Jackie Speier, U.S. Representative from California (D-14), was 28 years old when she accompanied her boss, California Congressman Leo Ryan, on a fact-finding mission to Guyana. 


  • 17 Bills Pre-Filed Ahead Of Jan. 14 Legislative Session Opening
  • Federal Government Shutdown Affects Georgia
  • 8000 Georgians Ticketed For Cell Phone Use While Driving in 2018

On this edition of Political Rewind, Georgia’s senior United State Senator Johnny Isakson joins us just hours after the White House authorized release of the controversial memo purporting to show political bias in the FBI investigation of collusion between Russia and the Trump campaign.  We ask Isakson for his thoughts.  Plus, where does he stand on a compromise to protect DACA immigrants and build Trump’s wall, and what about another looming government shutdown next week?

Panelists:

AJC Lead Political Writer Jim Galloway

(AP Photo/Jacquelyn Martin)

On this edition of Political Rewind guest hosted by Rickey Bevington, we break down the compromise between Republicans and Democrats to end the government shutdown, and the anger that many Democrats are expressing towards Senate Minority Leader Chuck Schumer for his negotiations with Mitch McConnell.  We’re also talking about how the shutdown has impacted Georgia and how things could be worse for the state if another shutdown happens in three weeks.  Also, Atlanta has made the shortlist for Amazon’s second headquarters, but what will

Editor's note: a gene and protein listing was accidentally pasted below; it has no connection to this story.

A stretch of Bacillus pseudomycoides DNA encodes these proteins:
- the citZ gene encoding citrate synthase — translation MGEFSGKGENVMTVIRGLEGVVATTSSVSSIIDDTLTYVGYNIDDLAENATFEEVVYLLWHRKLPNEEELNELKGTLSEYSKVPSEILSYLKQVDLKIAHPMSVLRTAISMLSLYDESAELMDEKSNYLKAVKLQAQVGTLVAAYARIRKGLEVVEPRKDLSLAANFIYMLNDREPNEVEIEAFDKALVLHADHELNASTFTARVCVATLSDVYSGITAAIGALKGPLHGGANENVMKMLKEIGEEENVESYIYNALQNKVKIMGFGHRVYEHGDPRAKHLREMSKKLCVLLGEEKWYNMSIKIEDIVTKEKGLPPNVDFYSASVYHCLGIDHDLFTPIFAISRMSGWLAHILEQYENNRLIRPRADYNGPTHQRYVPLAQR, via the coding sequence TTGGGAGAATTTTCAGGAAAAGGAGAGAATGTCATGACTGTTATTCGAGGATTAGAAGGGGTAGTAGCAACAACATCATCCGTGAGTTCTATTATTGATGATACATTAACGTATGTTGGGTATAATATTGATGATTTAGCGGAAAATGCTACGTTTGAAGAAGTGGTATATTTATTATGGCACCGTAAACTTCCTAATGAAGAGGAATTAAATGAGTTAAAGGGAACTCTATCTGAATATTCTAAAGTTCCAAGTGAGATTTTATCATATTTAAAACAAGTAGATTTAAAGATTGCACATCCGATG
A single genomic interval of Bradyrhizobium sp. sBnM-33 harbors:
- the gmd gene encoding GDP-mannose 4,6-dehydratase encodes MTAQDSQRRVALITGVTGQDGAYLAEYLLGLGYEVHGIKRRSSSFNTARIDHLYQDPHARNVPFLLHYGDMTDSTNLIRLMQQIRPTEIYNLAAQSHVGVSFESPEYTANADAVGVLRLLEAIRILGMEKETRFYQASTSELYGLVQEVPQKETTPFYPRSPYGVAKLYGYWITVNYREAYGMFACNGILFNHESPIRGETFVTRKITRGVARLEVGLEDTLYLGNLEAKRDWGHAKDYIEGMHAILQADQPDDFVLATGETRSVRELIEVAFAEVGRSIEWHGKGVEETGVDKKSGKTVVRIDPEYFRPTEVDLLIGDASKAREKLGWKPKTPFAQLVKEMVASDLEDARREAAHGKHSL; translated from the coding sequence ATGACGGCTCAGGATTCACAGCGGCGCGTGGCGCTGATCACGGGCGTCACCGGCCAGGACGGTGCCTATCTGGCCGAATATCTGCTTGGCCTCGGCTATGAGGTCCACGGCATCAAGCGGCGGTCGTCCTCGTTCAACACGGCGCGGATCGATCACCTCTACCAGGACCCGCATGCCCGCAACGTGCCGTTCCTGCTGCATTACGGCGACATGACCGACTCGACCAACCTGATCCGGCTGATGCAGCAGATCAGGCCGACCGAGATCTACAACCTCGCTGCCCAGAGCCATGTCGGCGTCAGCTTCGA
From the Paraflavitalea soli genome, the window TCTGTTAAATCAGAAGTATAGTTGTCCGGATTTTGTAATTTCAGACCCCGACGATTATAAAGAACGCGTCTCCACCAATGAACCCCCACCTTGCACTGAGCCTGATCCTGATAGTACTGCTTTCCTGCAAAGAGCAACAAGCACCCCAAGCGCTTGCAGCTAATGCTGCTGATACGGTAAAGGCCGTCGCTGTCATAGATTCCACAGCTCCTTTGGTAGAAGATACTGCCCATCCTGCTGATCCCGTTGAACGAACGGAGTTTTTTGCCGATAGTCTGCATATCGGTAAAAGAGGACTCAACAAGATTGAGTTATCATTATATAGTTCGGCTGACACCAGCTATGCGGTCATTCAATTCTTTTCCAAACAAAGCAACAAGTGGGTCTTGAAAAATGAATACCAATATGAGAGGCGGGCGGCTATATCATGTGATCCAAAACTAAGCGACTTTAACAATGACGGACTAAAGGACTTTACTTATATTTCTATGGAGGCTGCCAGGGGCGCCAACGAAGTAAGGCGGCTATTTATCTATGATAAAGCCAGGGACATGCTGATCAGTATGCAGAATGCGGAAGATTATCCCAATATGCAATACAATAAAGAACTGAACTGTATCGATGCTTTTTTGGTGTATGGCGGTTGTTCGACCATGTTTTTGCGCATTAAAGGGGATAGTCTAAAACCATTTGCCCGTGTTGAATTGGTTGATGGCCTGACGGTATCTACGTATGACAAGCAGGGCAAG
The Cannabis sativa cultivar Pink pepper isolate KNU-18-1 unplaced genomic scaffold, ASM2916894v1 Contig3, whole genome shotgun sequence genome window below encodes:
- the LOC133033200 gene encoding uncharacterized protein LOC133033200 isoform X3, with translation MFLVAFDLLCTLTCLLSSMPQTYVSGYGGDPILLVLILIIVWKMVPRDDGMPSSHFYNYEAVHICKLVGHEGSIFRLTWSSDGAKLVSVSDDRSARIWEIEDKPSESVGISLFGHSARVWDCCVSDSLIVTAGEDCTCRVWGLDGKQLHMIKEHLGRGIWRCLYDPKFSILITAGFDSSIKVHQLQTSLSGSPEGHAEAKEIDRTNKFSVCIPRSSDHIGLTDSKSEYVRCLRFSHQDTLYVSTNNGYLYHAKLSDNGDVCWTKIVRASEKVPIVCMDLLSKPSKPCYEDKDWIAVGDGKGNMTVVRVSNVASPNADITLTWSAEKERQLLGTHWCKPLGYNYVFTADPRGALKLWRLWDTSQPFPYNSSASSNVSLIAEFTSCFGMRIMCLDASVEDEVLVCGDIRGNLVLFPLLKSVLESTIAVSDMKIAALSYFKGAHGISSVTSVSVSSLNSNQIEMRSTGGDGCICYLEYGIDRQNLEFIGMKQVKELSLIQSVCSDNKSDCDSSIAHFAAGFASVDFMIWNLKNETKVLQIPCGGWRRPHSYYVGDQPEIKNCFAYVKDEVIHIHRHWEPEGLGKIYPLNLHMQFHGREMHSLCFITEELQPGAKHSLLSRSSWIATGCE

Government Shutdown Impact In Georgia

7 More Georgians Die From The Flu

Atlanta United Big Signing

Updated at 6:17 p.m. ET

Congress has voted to avert a partial government shutdown that could have come Friday night.

Updated at 12:30 p.m. ET

The Republican chairmen of the House and Senate Appropriations committees have endorsed the idea of a short-term spending bill to keep the government open while budget negotiations continue.

The stop-gap spending measure, introduced by House Appropriations Chairman Rodney Frelinghuysen of New Jersey, would put off the deadline to May 5.

With just two days left to stop a partial shutdown of the federal government, the Trump administration on Wednesday removed another major sticking point in the spending bill negotiations.

The White House told lawmakers it will not cut off federal subsidies that help low-income Americans pay for health insurance under the Affordable Care Act, at least for now, an administration official and congressional sources confirm to NPR.

Democrats sought to have the federal payment — known as a cost-sharing reduction, or CSR — included in the spending package.